Greetings, Readers! It is my privilege to be able to present to you a new blog series that will take us off the beaten path of fantasy role-playing games, and explore the world of science fiction role playing, instead. Specifically, this series will show you how to take the classic game of Star Frontiers, and re-skin it so that you can play the game using the 4th Edition Dungeons & Dragons® rules.

So you’re probably asking. Why Star Frontiers? Didn’t that game die out years ago?

Well, yes. It is true that the last supplement for Star Frontiers (Zebulon’s Guide to the Galaxy)was last published in 1985. However, since that time, enthusiastic fans have continued to play the game, creating revisions of it as other game editions were updated. Instead of rehash all that here, here’s a handy Wikipedia link for a bit of history.

Still, that doesn’t answer the question. Why choose Star Frontiers when others science fiction role-playing games are just as good? I chose Star Frontiers because the recent sci-fi role-playing games just didn’t have the same “feel” as 4th edition Dungeons & Dragons®. Recent games such as Alternity™ were overly complex and not keeping with the original spirit of Star Frontiers. Traveller®, while a great game, suffers from a complexity that would be difficult to translate into the easy-to-use 4th edition rules. Finally, games like the recent release of Gamma World®, DO have a 4th edition feel, but are specific to a certain type of campaign (in Gamma World’s case, a post-apocalyptic one). Thus, Star Frontiers seemed to capture the spirit of 4th edition, while being a general science fiction game without the drawback of being locked into a specific theme.

As this series gets going, you’ll find several things that make Star Frontiers an exciting candidate for re-skinning to 4e. The first, is that with all the monsters in 4th edition, you’ll never have a want of aliens. Hobgoblins? Militant Aliens. Gelatinous Cubes? Goopy Aliens. Tarrasque? Gigantic Monstrous Aliens. You get the idea. One of the major topics this series will cover, will be on techniques to skin 4th Edition monsters into creatures useable for Star Frontiers. Second, despite the fact that I’ll be giving you rules for converting from a fantasy universe (the 4th edition rules) to a sci-fi universe, that doesn’t mean you can’t mix the two together. Many gamers love to do this. Want your Paladin fighting side by side with your buddy’s Star Law Ranger? I’m going to show you how to do that.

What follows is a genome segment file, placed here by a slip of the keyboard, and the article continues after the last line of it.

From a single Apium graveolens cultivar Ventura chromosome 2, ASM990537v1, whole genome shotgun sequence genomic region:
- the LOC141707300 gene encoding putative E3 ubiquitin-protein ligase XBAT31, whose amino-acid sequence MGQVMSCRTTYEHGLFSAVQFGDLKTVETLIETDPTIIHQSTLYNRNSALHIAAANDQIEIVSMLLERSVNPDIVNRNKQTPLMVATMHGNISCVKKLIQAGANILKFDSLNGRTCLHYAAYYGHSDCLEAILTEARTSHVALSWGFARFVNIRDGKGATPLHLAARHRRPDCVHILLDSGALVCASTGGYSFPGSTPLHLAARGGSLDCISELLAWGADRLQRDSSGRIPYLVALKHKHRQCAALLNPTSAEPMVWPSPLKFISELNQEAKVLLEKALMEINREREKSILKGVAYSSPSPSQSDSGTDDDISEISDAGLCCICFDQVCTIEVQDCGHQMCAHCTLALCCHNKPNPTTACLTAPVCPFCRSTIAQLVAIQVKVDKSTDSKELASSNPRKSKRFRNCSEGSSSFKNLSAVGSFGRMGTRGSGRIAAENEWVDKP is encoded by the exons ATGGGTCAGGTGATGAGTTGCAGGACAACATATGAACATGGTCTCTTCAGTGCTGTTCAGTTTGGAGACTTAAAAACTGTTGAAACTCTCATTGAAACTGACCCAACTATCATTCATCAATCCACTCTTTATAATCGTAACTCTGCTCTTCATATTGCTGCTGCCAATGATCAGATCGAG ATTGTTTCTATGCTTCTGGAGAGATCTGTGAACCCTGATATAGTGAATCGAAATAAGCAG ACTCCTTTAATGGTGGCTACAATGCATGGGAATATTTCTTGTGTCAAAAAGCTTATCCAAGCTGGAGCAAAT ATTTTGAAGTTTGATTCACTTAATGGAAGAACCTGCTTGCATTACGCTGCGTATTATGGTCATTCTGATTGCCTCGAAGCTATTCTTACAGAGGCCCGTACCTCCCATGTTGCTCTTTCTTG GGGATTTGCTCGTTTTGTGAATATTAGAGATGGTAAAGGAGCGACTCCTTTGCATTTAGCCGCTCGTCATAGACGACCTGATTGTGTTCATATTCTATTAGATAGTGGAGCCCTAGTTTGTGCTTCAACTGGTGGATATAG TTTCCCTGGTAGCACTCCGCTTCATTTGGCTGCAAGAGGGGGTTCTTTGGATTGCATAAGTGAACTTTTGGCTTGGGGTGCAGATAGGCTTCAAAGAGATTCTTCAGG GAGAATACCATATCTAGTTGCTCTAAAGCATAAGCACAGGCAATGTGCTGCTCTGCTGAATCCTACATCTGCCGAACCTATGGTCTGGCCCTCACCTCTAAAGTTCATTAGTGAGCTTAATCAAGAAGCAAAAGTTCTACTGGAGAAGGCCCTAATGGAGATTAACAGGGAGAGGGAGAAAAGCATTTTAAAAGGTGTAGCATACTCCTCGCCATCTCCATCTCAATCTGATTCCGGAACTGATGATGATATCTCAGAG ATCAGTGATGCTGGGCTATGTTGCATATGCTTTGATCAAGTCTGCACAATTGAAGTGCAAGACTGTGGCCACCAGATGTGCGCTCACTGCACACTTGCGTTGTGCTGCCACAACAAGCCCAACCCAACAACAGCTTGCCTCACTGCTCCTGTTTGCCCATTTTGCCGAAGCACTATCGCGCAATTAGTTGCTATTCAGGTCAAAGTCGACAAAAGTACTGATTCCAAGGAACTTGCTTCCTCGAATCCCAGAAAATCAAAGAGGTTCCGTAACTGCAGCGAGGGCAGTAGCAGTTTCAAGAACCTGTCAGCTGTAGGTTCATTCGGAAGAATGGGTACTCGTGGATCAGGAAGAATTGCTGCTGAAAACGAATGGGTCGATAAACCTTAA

As this series continues, you’ll want to keep in mind a couple of persistent concepts. The first of these, is that in Star Frontiers, there is no magic (although see the above paragraph). It’s a sci-fi universe. When we re-skin things such as monsters, we’ll be providing non-magical explanations for things. Second, powers in Star Frontiers will likely not take as large a role in combat as in the 4th edition universe. Equipment & skills provide all the tools you need to defeat your foes, not magical or strange powers. There’s basically only one way to shoot a laser. Thus, I will be looking to the Dungeons & Dragons Essentials rules for ways to simplify the powers mechanic in the 4th edition rules for use in this new version of Star Frontiers.

Finally, there may be one more question in the back of your mind. “Why not just play Star Frontiers like it was written?” It’s a good question. However, as the game is 25 some years old, many younger gamers (and by young, I mean the under 25 set) have hardly even heard of the game, let alone have played it. At the same time, those younger gamers probably have experienced 4e if they’re into role-playing gam

Skinning the Frontier – 4e Style

A Star Frontiers to 4th Edition Conversion

By R.M. Walker

Space. The final frontier.  These are the voyages…
Wait.  That’s the wrong franchise.

Greetings, Readers!  It is my privilege to be able to present to you a new blog series that will take us off the beaten path of fantasy role-playing games, and explore the world of science fiction role playing, instead.    Specifically, this series will show you how to take the classic game of Star Frontiers, and re-skin it so that you can play the game using the 4th Edition Dungeons & Dragons® rules.

So you’re probably asking.  Why Star Frontiers?  Didn’t that game die out years ago?

Well, yes.  It is true that the last supplement for Star Frontiers (Zebulon’s Guide to the Galaxy)was last published in 1985.  However, since that time, enthusiastic fans have continued to play the game, creating revisions of it as other game editions were updated.  Instead of rehash all that here, here’s a handy Wikipedia link for a bit of history.